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If someone incites donations by including donors into a prize draw, is it still donation? Or is it contract? Gambling maybe?

Passport: Back to Our Roots is doing that: "Everyone who donates will be entered into a prize draw to win entry for themselves and a friend". Basically, if you want to attend a gig you can try winning "entry" by entering the draw — which you can do by either donating, or "for free by post".

The hitch is that the gigs "will happen when it’s safe for gigs to happen properly" — which may happen later than sooner, if at all.

Does that sound like a scheme for gig organisers to avoid having to refund / being held to account? Is it legal-proof?

If someone wins entry (having paid a "donation") but the organisers never deem it safe for the gig to happen, will the donor be entitled to a refund?

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  • "For free by post" makes it not gambling but a giveaway, similar to McDonalds Monopoly. – Trish Sep 7 '20 at 16:52
  • If you get something by donating then it's not a donation – user253751 Sep 7 '20 at 18:40
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Free draws are outside the remit of the Gambling Act 2005 per this guidance from the Gambling Commission (section 4 from page 5 onwards).

an arrangement is a lottery only if the participants are required to pay to enter. Therefore, free draws always have been and remain exempt from statutory control. Schedule 2 to the Act gives details of what is to be treated as amounting to ‘payment to enter’ for the purposes of distinguishing free draws from lotteries.

Given that there is an alternative route (sending a letter by post) to entering the prize draw, it can be regarded as a "free draw" and is not considered gambling.

To answer the other questions:

Does that sound like a scheme for gig organisers to avoid having to refund / being held to account? Is it legal proof?

No. It seems entirely pragmatic to be upfront that the gigs will not be going ahead until it's safe enough to withdraw social distancing guidelines. I don't know what you mean by "legal proof" here.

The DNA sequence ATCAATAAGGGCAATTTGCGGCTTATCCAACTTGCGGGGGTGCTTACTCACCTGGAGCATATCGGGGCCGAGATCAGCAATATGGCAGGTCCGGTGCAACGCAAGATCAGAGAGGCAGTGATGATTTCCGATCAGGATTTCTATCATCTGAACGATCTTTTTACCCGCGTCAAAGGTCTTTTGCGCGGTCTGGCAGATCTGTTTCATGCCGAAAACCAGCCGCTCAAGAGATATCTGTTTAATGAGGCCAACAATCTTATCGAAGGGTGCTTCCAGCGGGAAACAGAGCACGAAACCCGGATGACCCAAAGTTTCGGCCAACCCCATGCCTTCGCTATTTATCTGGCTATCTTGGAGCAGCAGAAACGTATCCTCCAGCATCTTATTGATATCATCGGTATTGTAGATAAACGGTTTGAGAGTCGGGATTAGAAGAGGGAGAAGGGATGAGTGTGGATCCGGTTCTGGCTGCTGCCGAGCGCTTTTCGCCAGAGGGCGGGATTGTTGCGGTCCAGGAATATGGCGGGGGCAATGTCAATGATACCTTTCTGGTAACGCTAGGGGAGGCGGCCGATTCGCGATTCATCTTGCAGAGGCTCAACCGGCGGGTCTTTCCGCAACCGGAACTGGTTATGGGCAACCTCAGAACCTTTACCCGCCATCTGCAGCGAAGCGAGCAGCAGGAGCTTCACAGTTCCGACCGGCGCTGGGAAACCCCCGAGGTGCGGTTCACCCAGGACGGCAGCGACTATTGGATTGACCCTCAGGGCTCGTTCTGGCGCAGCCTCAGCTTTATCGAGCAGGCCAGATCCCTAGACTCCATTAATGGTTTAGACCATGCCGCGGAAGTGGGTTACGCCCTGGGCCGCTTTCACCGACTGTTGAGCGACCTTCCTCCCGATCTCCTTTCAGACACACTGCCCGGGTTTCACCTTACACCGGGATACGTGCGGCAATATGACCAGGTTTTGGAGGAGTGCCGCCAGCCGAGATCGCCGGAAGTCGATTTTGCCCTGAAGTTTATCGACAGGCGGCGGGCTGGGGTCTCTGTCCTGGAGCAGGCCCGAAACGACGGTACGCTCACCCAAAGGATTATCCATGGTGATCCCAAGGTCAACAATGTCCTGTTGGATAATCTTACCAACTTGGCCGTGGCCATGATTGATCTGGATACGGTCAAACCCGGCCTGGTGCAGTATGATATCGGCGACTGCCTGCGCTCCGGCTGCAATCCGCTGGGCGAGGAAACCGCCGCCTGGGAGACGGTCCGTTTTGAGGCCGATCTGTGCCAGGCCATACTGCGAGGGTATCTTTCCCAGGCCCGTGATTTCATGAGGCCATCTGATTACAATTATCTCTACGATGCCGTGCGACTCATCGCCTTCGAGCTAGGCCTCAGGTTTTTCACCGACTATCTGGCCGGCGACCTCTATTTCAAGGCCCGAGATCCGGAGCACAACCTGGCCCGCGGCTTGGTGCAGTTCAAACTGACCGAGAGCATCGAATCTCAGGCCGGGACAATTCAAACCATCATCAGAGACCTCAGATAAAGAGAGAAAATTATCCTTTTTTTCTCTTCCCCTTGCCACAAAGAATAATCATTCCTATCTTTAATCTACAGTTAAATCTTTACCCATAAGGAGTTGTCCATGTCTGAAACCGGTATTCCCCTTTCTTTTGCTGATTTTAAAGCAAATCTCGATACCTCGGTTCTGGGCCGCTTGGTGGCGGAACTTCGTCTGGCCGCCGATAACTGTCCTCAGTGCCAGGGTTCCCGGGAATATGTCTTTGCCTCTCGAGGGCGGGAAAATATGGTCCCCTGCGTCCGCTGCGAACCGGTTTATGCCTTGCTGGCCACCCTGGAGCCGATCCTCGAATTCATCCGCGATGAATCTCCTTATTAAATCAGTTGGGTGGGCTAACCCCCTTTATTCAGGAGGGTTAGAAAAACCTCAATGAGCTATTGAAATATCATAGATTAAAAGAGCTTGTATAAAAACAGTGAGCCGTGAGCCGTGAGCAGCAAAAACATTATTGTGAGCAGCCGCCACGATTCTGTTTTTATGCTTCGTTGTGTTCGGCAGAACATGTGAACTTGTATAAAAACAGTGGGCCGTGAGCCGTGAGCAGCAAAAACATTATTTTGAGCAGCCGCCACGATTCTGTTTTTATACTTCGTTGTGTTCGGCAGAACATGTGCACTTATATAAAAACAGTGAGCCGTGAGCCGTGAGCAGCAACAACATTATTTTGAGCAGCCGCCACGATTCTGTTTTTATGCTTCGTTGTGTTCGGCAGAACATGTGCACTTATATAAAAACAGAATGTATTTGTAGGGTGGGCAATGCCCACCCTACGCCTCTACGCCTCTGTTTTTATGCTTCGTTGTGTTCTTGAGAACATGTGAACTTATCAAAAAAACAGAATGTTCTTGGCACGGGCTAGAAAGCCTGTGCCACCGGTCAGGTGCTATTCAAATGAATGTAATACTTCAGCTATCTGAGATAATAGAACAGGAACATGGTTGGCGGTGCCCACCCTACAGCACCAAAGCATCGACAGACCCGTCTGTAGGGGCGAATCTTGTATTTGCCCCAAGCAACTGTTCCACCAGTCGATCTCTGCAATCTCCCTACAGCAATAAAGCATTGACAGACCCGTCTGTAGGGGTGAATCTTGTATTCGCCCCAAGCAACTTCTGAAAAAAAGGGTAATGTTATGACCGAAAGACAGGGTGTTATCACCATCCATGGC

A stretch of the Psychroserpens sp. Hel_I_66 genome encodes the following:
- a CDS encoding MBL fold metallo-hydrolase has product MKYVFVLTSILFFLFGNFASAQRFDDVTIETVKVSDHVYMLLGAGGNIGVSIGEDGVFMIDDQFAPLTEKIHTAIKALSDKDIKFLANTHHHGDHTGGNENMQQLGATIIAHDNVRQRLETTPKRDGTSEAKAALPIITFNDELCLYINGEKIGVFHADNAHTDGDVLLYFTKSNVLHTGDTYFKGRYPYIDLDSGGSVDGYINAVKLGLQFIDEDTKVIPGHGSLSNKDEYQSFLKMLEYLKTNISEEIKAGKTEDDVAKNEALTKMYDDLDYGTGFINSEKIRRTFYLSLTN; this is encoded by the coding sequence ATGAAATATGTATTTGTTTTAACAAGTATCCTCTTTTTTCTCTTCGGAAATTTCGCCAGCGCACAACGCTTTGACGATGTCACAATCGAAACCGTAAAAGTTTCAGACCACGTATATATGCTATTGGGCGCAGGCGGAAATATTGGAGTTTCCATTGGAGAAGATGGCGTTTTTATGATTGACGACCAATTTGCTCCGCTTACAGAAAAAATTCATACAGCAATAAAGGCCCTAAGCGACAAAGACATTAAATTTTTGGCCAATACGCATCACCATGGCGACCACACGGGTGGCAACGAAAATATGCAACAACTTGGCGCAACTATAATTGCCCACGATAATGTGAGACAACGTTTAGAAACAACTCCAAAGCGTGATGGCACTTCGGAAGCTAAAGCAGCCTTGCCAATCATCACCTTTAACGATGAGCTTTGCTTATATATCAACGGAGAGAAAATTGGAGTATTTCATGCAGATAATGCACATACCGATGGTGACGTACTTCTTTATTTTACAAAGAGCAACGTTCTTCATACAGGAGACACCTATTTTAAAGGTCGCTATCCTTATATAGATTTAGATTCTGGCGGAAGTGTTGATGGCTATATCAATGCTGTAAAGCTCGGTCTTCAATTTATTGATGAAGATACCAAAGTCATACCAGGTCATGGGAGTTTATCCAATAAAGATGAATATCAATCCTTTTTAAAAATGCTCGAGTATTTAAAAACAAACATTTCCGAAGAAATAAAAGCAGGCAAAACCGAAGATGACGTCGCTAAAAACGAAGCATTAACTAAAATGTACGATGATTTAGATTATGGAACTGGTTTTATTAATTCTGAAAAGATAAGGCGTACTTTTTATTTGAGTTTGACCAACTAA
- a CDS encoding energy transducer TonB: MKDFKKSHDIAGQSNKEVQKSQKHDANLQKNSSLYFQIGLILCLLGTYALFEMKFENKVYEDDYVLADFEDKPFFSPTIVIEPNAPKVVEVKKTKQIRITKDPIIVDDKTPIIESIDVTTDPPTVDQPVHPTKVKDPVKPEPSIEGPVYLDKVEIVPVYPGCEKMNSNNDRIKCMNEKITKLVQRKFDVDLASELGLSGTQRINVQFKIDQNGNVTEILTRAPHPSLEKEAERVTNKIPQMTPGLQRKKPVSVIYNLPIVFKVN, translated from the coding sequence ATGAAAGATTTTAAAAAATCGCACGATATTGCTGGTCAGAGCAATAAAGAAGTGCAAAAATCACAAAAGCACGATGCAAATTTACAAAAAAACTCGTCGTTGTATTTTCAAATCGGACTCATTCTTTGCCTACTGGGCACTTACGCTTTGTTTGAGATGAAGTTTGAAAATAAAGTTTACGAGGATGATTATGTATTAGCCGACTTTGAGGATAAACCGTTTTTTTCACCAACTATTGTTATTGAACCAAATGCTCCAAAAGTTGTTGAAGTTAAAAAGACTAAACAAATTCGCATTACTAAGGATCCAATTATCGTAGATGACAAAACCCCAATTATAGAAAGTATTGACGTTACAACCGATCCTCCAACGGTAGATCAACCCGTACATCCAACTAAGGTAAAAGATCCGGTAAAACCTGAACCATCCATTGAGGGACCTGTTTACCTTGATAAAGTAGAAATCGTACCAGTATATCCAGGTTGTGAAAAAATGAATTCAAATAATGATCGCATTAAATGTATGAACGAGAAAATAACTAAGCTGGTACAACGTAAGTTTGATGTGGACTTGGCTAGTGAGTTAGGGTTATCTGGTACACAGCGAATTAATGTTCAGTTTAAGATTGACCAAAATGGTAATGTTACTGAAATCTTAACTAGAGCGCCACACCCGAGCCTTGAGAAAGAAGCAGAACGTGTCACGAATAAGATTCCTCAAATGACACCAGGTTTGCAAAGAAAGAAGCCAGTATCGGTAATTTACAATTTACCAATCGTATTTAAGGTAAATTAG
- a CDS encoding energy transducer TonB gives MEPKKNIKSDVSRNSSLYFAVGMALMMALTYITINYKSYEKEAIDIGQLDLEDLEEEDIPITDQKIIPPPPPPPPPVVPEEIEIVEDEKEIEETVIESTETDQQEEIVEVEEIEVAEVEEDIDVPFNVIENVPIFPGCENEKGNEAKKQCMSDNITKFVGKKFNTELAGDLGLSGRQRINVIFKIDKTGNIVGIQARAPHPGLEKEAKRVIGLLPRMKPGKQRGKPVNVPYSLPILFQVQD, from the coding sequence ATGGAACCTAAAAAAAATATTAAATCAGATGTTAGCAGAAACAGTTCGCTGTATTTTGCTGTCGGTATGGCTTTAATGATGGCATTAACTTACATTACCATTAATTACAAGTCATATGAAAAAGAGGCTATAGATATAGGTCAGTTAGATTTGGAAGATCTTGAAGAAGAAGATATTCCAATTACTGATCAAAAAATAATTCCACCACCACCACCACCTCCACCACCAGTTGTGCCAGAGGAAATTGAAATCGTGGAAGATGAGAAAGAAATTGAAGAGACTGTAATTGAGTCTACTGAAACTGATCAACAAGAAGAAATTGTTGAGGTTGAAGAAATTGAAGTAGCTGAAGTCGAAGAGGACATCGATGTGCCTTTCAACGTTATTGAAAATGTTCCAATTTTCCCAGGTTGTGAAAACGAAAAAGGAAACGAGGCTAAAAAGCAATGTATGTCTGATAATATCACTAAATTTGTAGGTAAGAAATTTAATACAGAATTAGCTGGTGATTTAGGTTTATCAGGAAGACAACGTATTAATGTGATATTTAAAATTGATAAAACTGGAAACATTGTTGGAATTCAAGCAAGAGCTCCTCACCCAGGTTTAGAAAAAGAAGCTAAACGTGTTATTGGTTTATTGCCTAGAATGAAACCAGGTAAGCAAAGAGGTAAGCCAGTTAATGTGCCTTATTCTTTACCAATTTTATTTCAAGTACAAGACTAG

If someone wins entry (having paid a "donation") but the organisers never deem it safe for the gig to happen, will the donor be entitled to a refund?

It seems unlikely that there is a contract here. You are not buying a ticket, merely the right to enter a draw which may reward you with a ticket. I suppose you could argue that a contract has been formed if you have the right to dispose of your right to enter the draw, but it seems worthless to me and I can't imagine that any valuable consideration has exchanged hands as a result. Still, it would be a matter for a court to decide on the facts at the end of the day.

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  • The "alternative route (sending a letter by post) to entering the prize draw" is clearly discouraged by the organisers (otherwise they would allow it online — as entering by donation). It seems to be offered merely for the purpose of avoiding being regarded gambling. Isn't this a loophole? I wonder why there's no lots of online lotteries exploiting it as clearly people would often rather pay £5 online than bother sending a letter. "Legal proof" is meant to mean "resistant to legal challenges". – Greendrake Sep 7 '20 at 22:54
  • @Matthew there is definitely a contract - the right to enter a draw is good consideration for your consideration of giving the organiser your data. – Dale M Sep 8 '20 at 0:16
  • @DaleM I'm not convinced myself but I can see the appeal of the argument. – Matthew Sep 8 '20 at 9:30
  • @Greendrake Lotteries are highly regulated by the Act. You are not allowed to just set up a lottery without a licence; and those are cumbersome, expensive things to obtain and maintain. That is why nobody sets those up. – Matthew Sep 8 '20 at 9:31
  • @Matthew Sure, why set them up if you can just say "free entry by post" and run de-facto lottery, throwing all that post in the bin? – Greendrake Sep 8 '20 at 9:51

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